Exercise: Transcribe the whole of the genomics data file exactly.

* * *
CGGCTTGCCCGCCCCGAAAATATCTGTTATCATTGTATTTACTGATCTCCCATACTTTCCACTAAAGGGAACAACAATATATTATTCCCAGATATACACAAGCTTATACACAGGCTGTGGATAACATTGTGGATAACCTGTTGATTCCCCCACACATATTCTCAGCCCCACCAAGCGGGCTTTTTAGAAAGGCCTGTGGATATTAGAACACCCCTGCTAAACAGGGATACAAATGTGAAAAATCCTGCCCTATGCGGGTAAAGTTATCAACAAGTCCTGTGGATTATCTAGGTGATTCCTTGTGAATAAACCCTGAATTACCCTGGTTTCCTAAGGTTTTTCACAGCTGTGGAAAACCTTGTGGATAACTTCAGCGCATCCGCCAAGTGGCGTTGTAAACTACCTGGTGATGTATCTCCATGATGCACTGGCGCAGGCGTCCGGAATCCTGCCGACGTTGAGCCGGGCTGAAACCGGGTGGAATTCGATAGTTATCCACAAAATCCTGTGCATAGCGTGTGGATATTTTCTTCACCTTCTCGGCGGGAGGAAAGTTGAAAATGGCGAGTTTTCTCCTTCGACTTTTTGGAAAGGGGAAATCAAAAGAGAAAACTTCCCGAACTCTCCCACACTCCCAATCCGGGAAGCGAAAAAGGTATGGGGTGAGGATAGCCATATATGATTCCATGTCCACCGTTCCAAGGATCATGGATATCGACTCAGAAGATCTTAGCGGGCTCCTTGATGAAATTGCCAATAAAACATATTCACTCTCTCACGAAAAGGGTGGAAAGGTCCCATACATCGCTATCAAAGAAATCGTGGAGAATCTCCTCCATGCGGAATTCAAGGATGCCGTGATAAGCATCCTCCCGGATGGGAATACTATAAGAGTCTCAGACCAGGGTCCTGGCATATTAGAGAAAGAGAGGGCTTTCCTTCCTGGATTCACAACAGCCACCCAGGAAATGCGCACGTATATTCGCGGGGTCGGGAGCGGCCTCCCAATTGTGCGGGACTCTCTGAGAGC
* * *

CGGCTTGCCCGCCCCGAAAATATCTGTTATCATTGTATTTACTGATCTCCCATACTTTCCACTAAAGGGAACAACAATATATTATTCCCAGATATACACAAGCTTATACACAGGCTGTGGATAACATTGTGGATAACCTGTTGATTCCCCCACACATATTCTCAGCCCCACCAAGCGGGCTTTTTAGAAAGGCCTGTGGATATTAGAACACCCCTGCTAAACAGGGATACAAATGTGAAAAATCCTGCCCTATGCGGGTAAAGTTATCAACAAGTCCTGTGGATTATCTAGGTGATTCCTTGTGAATAAACCCTGAATTACCCTGGTTTCCTAAGGTTTTTCACAGCTGTGGAAAACCTTGTGGATAACTTCAGCGCATCCGCCAAGTGGCGTTGTAAACTACCTGGTGATGTATCTCCATGATGCACTGGCGCAGGCGTCCGGAATCCTGCCGACGTTGAGCCGGGCTGAAACCGGGTGGAATTCGATAGTTATCCACAAAATCCTGTGCATAGCGTGTGGATATTTTCTTCACCTTCTCGGCGGGAGGAAAGTTGAAAATGGCGAGTTTTCTCCTTCGACTTTTTGGAAAGGGGAAATCAAAAGAGAAAACTTCCCGAACTCTCCCACACTCCCAATCCGGGAAGCGAAAAAGGTATGGGGTGAGGATAGCCATATATGATTCCATGTCCACCGTTCCAAGGATCATGGATATCGACTCAGAAGATCTTAGCGGGCTCCTTGATGAAATTGCCAATAAAACATATTCACTCTCTCACGAAAAGGGTGGAAAGGTCCCATACATCGCTATCAAAGAAATCGTGGAGAATCTCCTCCATGCGGAATTCAAGGATGCCGTGATAAGCATCCTCCCGGATGGGAATACTATAAGAGTCTCAGACCAGGGTCCTGGCATATTAGAGAAAGAGAGGGCTTTCCTTCCTGGATTCACAACAGCCACCCAGGAAATGCGCACGTATATTCGCGGGGTCGGGAGCGGCCTCCCAATTGTGCGGGACTCTCTGAGAGC